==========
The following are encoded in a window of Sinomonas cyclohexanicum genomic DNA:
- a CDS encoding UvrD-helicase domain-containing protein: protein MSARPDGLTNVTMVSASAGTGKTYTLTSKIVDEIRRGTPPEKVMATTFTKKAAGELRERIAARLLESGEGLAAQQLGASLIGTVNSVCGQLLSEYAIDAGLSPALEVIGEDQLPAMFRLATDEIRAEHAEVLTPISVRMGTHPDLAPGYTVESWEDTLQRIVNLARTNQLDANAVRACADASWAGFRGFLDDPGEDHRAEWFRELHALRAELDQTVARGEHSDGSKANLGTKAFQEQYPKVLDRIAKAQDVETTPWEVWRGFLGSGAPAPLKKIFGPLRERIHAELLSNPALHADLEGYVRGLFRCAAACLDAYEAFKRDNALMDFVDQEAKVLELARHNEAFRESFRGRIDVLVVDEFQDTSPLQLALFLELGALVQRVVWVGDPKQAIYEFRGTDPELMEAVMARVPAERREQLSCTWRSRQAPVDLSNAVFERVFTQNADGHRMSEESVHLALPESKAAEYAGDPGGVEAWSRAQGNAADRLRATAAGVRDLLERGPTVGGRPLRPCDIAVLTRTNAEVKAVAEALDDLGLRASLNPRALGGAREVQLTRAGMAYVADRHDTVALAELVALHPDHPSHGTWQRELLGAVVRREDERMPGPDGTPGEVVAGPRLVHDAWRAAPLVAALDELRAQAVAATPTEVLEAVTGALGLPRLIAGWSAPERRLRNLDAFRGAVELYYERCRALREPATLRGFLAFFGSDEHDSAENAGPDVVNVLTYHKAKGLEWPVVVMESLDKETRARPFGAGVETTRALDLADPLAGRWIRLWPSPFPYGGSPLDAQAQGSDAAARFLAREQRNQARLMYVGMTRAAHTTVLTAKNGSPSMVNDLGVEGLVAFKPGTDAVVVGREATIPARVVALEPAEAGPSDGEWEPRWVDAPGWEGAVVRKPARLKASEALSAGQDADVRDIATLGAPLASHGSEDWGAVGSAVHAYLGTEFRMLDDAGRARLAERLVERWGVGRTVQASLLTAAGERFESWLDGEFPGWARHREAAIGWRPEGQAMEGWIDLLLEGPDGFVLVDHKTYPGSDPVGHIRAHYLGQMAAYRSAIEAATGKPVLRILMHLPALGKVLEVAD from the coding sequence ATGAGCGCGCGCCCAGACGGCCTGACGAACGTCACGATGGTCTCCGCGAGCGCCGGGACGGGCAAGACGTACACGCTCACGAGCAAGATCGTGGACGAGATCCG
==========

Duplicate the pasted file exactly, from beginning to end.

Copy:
The following are encoded in a window of Sinomonas cyclohexanicum genomic DNA:
- a CDS encoding UvrD-helicase domain-containing protein: protein MSARPDGLTNVTMVSASAGTGKTYTLTSKIVDEIRRGTPPEKVMATTFTKKAAGELRERIAARLLESGEGLAAQQLGASLIGTVNSVCGQLLSEYAIDAGLSPALEVIGEDQLPAMFRLATDEIRAEHAEVLTPISVRMGTHPDLAPGYTVESWEDTLQRIVNLARTNQLDANAVRACADASWAGFRGFLDDPGEDHRAEWFRELHALRAELDQTVARGEHSDGSKANLGTKAFQEQYPKVLDRIAKAQDVETTPWEVWRGFLGSGAPAPLKKIFGPLRERIHAELLSNPALHADLEGYVRGLFRCAAACLDAYEAFKRDNALMDFVDQEAKVLELARHNEAFRESFRGRIDVLVVDEFQDTSPLQLALFLELGALVQRVVWVGDPKQAIYEFRGTDPELMEAVMARVPAERREQLSCTWRSRQAPVDLSNAVFERVFTQNADGHRMSEESVHLALPESKAAEYAGDPGGVEAWSRAQGNAADRLRATAAGVRDLLERGPTVGGRPLRPCDIAVLTRTNAEVKAVAEALDDLGLRASLNPRALGGAREVQLTRAGMAYVADRHDTVALAELVALHPDHPSHGTWQRELLGAVVRREDERMPGPDGTPGEVVAGPRLVHDAWRAAPLVAALDELRAQAVAATPTEVLEAVTGALGLPRLIAGWSAPERRLRNLDAFRGAVELYYERCRALREPATLRGFLAFFGSDEHDSAENAGPDVVNVLTYHKAKGLEWPVVVMESLDKETRARPFGAGVETTRALDLADPLAGRWIRLWPSPFPYGGSPLDAQAQGSDAAARFLAREQRNQARLMYVGMTRAAHTTVLTAKNGSPSMVNDLGVEGLVAFKPGTDAVVVGREATIPARVVALEPAEAGPSDGEWEPRWVDAPGWEGAVVRKPARLKASEALSAGQDADVRDIATLGAPLASHGSEDWGAVGSAVHAYLGTEFRMLDDAGRARLAERLVERWGVGRTVQASLLTAAGERFESWLDGEFPGWARHREAAIGWRPEGQAMEGWIDLLLEGPDGFVLVDHKTYPGSDPVGHIRAHYLGQMAAYRSAIEAATGKPVLRILMHLPALGKVLEVAD from the coding sequence ATGAGCGCGCGCCCAGACGGCCTGACGAACGTCACGATGGTCTCCGCGAGCGCCGGGACGGGCAAGACGTACACGCTCACGAGCAAGATCGTGGACGAGATCCG